. . . music of all periods, styles, forms, and cultures belongs in the curriculum. The musical repertory should be expanded to involve music of our time in its rich variety, including currently popular teenage music and avantgarde music, American folk music, and the music of other cultures (Choate, 1968).

Indeed, our conference that year was focused the outcomes, findings, and recommendations of the Project.

diversity
Photo: Carol MacKay

 

More recently, the study Transforming Music Study from Its Foundations: A Manifesto for Progressive Change in the Undergraduate Preparation of Music Majors, authored by the College Music Society, urges a paradigm shift in music education. In their recommendations, the study calls on universities to cast “a strong, critical eye toward the assumptions and practices of the conventional model which, shaped earlier in time, is no longer fully resonant with the opportunities and the needs of students in our time” (Campbell, et al., 2014).

How do we foster a blended music education paradigm that takes into consideration the time-honored practices of traditional, jazz, and popular music methodologies and styles? In what ways can we encourage change and adaptation in our current music education structure, to push the boundaries of traditional music education while respecting the institution, and to employ a multiplicity of musics that will enable us to better connect with our current students, all within the context of nurturing a culturally appropriate, relevant, well-rounded music education? In the same manner a teacher must be mindful of the diversity of learning styles and learning differences in a classroom, engaging our students through a range of genres can only benefit that student, their musical experience and, hopefully, an expanded view of the world we live in.

In order to ensure our mission of music for all, it is imperative we explore a diversity of musical styles which will embolden us to better connect with our students in an effort to offer them a transformative music education experience.

In the current issue of Teaching Music magazine alone there are articles discussing inequity in music education, inclusion and diversity in concert attire, and engaging diversity at our conference. Session topics at our upcoming conference include a discussion on racial literacy and music education, culturally responsive pedagogy, issues of social justice, and the innovative educational practices of hip-hop, among others. I encourage you challenge yourself and your notions about what music education is and what it could be. Yes, change can sometimes be scary, but a fear of change isn’t a defense for being indifferent to the evolving needs of our students. In order to ensure our mission of music for all, it is imperative we explore a diversity of musical styles which will embolden us to better connect with our students in an effort to offer them a transformative music education experience.

Register today for the 2018 NAfME National Conference, and check out Stephen Holley’s poster presentation “Thoughts on Commercial/Popular Music Education.”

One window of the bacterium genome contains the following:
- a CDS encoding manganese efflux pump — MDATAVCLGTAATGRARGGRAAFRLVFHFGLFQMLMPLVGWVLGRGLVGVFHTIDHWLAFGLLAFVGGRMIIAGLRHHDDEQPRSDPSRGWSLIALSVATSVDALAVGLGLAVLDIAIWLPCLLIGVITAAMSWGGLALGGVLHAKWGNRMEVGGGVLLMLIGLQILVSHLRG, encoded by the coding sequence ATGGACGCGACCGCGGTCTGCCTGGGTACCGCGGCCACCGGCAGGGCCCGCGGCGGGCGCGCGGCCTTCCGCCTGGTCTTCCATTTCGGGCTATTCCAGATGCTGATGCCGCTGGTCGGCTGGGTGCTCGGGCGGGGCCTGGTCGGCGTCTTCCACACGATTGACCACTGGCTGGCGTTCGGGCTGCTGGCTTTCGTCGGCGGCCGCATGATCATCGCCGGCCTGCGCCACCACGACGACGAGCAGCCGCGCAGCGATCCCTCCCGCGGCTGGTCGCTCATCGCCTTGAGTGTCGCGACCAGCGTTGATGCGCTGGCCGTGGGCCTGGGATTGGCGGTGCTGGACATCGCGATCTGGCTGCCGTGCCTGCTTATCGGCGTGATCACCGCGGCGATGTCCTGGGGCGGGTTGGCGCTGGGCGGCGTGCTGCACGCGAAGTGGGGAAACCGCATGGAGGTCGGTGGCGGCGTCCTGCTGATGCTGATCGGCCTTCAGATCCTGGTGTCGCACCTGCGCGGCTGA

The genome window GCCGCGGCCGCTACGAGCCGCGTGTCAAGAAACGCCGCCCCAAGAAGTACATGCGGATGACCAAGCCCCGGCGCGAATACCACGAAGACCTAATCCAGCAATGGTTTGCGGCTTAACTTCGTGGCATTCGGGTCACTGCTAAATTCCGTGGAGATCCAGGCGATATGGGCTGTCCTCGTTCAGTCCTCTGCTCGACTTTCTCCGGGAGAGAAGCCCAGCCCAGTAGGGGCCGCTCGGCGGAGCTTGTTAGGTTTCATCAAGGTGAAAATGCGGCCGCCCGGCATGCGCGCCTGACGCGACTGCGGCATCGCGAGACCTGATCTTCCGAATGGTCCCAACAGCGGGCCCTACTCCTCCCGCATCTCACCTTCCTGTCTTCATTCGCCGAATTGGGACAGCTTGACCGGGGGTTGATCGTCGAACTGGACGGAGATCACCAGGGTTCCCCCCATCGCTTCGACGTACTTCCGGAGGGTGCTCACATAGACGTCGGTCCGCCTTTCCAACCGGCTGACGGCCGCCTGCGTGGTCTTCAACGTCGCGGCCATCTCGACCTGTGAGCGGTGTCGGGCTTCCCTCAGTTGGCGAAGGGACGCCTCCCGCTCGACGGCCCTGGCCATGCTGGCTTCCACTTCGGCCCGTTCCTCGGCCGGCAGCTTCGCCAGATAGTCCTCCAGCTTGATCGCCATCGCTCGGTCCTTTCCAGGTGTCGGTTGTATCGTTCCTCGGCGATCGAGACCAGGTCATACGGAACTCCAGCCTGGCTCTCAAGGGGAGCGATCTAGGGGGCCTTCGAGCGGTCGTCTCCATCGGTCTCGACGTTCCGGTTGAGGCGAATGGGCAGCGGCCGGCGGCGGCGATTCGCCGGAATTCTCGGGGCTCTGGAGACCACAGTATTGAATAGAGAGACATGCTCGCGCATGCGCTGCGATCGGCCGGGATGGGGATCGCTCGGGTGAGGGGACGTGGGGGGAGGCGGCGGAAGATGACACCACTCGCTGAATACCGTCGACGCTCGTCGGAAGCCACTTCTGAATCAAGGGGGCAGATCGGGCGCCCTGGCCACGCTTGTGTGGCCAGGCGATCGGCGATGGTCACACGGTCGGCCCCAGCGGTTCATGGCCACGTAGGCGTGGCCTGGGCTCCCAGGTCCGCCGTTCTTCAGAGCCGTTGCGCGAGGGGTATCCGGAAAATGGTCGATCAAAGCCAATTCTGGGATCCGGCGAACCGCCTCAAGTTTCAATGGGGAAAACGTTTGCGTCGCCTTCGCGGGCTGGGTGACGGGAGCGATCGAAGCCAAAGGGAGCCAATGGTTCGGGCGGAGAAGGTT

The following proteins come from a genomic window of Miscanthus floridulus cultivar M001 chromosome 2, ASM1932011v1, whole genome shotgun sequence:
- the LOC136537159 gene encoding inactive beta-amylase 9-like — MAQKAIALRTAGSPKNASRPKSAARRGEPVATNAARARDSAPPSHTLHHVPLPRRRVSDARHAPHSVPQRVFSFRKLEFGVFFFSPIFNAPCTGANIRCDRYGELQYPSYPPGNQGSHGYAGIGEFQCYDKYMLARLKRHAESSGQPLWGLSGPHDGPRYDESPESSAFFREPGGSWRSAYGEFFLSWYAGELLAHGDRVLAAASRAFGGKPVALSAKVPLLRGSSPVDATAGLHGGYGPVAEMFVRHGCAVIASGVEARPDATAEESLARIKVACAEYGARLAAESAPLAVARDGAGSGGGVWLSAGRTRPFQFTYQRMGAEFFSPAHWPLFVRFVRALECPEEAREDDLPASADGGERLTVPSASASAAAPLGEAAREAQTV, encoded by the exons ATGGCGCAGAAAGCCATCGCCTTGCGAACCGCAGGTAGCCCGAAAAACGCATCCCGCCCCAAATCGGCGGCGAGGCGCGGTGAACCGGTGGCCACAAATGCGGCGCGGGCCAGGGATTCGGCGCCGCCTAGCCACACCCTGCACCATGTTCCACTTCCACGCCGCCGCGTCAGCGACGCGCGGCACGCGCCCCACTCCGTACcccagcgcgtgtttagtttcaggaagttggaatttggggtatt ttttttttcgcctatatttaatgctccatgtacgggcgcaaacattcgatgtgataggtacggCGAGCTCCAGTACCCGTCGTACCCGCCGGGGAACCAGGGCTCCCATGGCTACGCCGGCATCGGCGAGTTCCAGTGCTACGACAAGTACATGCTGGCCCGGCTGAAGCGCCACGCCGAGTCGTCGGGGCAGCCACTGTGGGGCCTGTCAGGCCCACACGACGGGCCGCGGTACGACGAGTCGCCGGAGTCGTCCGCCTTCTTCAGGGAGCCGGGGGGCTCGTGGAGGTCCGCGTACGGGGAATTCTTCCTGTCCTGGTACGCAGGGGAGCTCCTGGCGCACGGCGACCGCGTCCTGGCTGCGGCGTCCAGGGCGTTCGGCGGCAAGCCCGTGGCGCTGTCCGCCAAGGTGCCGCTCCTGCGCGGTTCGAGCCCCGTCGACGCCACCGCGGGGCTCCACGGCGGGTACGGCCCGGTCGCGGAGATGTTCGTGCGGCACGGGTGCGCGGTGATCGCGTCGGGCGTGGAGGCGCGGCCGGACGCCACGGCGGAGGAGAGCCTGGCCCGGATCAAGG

The author wishes to thank David Williams, Jarritt Sheel, and John Kratus for their pre-publication review of this article.

References

Campbell, P. & Hebert, D. (2000). Rock music in American schools: Positions and practices since the 1960s. International Journal of Music Education,36, 14–22.

Campbell, P. S., Myers, D., Sarath, E., Chattah, J., Higgins, L., Levine, V. L., … Rice, T. (2014). Transforming Music Study from its Foundations: A Manifesto for Progressive Change in the Undergraduate Preparation of Music Majors. Report of the Task Force on the Undergraduate Music Major. The College Music Society, 63.

Choate, R. A. (1968) Documentary Report of the Tanglewood SymposiumWashington, DC: Music Educators National Conference.

Smith, G. D. (2018, March 19). “Reaching All Students with Music Education.” Retrieved October 24, 2018 from https://nafme.org/reaching-students-music-education/

Stauffer, S. (2016). Another Perspective: Re-Placing Music Education. Music Educators Journal, 102 (4), 71–76. https://doi.org/10.1177/0027432116646423

 

About the author:

music educatorGrammy-nominated music educator and NAfME member Steve Holley served as the Producer for the Commercial Music Program at the Kent Denver School outside Denver, Colorado, for 19 years. During his tenure, the R&B, soul, salsa, and jazz bands in the CMP were recognized by DownBeat Magazine’s Student Music Awards 15 times, performed hundreds of gigs throughout the United States, and performed abroad at the Festival del Tambor, Montreux Jazz, and Porretta Soul Festivals in Cuba, Switzerland, Italy, respectively.

Steve holds a BM in Jazz/Classical performance, a MM in Jazz/Classical performance from the University of Memphis, and will begin pursuing a PhD in Music Education next fall. In addition to being an educator, arranger, performer, writer, and musical entrepreneur, Steve is a sought-after clinician with performances, master classes, and presentations given at the Jazz Education Network, Association for Popular Music Education, National Association for Music Education, Modern Band Colloquium, several state MEA conferences, and numerous high schools and universities. Most recently, Steve has written several articles for In Tune Monthly, Teaching Music, and multiple online articles and newsletters for NAfME and JEN. You can follow Steve on Twitter @SteveHolley_ and visit his website at SteveHolleyMusic.com.

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The National Association for Music Education (NAfME) provides a number of forums for the sharing of information and opinion, including blogs and postings on our website, articles and columns in our magazines and journals, and postings to our Amplify member portal. Unless specifically noted, the views expressed in these media do not necessarily represent the policy or views of the Association, its officers, or its employees.

Catherina Hurlburt, Marketing Communications Manager. November 1, 2018. © National Association for Music Education (NAfME.org)